This highland civic of Nuwara Eliya often referred to as the ‘’Little England” for its colonial style bungalows, Tudor style hotels, well-kept gardens, meticulous hedges, shrubberies and of course not to forget the cool climate.
This was once a small village hidden amongst the wooded green mountains, hence the name “Eliya” meaning “a clearing” in Sinhala, until colonial civil servant John Devy saw the potential in 1819, which initiated the budding milieu for British colonial hands to have a pause from the heat and the city commotion. Henceforward, the colonial style bungalows, horse racing venues, golf courses and clay pigeon shooting became customary events in Nuwara Eliya. In 1870 following the Coffee Blight, Sir James Taylor introduced tea and converted Nuwara Eliya, into a commercial and a coffee planting centre.
With an elevation of 1890 meters above the sea level, Nuwara Eliya is the highest city in Sri Lanka, sits on the foot of the highest mountain peak of the island, Piduruthalagala also known as Mount Pedro.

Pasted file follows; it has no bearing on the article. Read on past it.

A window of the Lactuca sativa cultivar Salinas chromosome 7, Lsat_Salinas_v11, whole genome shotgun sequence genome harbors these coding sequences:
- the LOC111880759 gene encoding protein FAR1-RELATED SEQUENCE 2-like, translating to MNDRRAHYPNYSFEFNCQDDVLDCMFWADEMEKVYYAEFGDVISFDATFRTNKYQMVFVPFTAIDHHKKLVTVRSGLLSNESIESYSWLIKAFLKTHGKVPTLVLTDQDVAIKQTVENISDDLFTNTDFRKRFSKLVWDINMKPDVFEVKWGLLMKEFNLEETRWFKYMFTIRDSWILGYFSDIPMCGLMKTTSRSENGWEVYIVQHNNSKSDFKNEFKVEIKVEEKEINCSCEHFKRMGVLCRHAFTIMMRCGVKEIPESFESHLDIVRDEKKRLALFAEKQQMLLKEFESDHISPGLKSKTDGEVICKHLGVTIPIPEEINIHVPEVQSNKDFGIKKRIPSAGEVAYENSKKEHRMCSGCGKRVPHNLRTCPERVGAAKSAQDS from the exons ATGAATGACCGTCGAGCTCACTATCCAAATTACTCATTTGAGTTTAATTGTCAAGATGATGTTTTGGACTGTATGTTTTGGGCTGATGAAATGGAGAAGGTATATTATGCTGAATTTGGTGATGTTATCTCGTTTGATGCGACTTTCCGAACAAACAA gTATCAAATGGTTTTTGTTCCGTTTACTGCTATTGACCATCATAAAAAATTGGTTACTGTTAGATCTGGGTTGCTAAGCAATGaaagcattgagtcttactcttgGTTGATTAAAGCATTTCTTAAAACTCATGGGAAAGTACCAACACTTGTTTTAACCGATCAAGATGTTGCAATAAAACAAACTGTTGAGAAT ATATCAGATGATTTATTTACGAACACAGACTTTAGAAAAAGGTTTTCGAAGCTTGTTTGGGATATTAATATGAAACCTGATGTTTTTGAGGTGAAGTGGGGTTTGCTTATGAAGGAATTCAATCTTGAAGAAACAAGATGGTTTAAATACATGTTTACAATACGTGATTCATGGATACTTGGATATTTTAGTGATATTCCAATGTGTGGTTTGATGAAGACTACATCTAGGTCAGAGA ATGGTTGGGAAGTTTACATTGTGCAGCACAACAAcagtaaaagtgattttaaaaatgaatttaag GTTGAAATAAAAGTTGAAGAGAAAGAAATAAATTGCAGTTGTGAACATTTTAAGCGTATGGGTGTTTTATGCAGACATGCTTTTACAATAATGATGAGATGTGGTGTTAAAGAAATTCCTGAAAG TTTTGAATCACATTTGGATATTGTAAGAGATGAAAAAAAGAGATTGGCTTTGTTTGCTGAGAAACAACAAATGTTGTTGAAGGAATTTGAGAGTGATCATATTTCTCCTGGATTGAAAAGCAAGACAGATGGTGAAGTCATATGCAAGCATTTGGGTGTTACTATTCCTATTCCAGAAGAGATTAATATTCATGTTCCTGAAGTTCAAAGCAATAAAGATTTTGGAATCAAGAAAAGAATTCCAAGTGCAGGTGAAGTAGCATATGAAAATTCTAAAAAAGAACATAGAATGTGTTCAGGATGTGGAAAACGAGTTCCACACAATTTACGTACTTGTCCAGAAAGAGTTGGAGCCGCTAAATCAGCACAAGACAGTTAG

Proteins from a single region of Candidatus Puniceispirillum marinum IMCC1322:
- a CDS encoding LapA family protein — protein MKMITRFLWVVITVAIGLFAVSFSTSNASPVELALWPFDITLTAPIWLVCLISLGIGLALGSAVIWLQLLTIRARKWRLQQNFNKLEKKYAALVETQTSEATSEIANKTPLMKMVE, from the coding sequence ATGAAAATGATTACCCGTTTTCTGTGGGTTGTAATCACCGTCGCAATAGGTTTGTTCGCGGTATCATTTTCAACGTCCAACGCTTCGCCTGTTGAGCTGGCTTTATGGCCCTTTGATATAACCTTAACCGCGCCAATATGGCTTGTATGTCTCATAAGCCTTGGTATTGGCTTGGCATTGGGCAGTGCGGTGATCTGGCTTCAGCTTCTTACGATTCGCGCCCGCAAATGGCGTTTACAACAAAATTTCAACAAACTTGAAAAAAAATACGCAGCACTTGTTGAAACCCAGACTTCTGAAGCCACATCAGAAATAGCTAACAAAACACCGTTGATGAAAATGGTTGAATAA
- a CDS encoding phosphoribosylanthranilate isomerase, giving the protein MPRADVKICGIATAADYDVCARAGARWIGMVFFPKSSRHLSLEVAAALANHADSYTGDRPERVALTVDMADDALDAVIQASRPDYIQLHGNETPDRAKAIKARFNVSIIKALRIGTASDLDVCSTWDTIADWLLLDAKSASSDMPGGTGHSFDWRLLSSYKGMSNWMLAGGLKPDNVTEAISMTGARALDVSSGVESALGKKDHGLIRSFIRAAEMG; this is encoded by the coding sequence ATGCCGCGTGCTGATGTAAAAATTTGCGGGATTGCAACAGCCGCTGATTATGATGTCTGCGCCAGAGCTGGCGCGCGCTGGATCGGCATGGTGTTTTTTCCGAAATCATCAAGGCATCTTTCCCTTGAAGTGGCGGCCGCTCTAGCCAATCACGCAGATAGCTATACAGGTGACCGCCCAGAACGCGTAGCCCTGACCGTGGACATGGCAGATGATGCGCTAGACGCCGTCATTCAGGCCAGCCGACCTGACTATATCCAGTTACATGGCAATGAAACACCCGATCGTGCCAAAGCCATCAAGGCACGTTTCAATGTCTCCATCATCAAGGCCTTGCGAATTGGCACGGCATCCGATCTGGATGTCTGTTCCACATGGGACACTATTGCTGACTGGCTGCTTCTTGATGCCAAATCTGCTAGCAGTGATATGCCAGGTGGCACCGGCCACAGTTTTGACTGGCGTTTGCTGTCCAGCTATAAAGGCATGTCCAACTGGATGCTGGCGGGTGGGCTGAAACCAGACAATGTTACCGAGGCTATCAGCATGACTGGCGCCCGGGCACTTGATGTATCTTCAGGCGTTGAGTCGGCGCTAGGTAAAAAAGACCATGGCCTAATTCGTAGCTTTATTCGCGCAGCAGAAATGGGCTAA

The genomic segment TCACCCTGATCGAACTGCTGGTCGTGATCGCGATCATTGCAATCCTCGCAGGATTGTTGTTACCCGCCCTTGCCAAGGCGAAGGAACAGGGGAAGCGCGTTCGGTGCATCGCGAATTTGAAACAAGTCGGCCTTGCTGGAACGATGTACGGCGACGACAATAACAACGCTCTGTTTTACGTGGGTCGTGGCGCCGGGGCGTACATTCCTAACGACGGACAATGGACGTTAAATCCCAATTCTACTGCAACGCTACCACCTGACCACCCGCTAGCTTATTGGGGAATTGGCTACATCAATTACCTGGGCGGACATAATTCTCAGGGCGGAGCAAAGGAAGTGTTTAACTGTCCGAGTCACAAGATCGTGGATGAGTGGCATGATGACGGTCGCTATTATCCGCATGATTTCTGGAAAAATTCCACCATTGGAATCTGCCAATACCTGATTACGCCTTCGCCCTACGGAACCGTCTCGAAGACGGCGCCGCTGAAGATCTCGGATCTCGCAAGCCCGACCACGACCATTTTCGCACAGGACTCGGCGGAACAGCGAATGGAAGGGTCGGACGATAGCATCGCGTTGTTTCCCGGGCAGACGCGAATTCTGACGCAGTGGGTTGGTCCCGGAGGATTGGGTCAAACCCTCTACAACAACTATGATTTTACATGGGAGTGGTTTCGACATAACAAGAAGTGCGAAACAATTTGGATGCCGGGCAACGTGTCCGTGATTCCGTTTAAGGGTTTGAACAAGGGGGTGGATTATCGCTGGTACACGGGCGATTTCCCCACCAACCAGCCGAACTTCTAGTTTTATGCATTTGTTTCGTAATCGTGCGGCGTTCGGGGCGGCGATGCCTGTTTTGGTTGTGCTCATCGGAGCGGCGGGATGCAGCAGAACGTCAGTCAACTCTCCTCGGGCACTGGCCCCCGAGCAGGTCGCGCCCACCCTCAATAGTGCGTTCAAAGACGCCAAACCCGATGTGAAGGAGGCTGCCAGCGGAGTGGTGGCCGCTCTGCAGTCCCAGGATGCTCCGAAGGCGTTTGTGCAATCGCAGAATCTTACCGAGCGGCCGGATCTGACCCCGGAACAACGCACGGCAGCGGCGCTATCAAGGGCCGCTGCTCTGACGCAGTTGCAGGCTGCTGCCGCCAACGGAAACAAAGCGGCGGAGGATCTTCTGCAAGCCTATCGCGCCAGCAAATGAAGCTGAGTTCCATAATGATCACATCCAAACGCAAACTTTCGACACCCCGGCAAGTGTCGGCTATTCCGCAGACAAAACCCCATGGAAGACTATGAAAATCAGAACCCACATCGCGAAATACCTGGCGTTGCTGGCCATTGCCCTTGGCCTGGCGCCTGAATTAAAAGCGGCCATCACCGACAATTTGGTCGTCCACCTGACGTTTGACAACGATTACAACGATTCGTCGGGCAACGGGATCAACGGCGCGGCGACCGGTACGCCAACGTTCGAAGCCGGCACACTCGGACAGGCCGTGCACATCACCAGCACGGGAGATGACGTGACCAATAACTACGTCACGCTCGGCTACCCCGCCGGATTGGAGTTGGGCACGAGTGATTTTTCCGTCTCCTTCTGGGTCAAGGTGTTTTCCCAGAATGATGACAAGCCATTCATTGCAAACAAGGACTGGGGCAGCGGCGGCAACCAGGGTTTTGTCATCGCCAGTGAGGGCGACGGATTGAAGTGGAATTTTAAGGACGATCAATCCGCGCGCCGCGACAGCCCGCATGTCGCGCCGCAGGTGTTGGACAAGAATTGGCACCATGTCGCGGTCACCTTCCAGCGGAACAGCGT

The town becomes colourful with beautiful blooms and crowded with visitors from all around Sri Lanka and all around the world.
The Pedro Tea estate is located 3km East of Nuwara Eliya, beneath a flank of Mount Pedro and the estate explains and elaborates on the process of growing and manufacturing Ceylon Tea while the Labookelle Tea Estate is located 20km North of Nuwara Eliya is set at an elevation of 2000m. To host the visitors with a tour around the entire property, the expansive estate is fully geared and you could enjoy a cup of Ceylon Tea while having a delicious slice of cake at their fine café.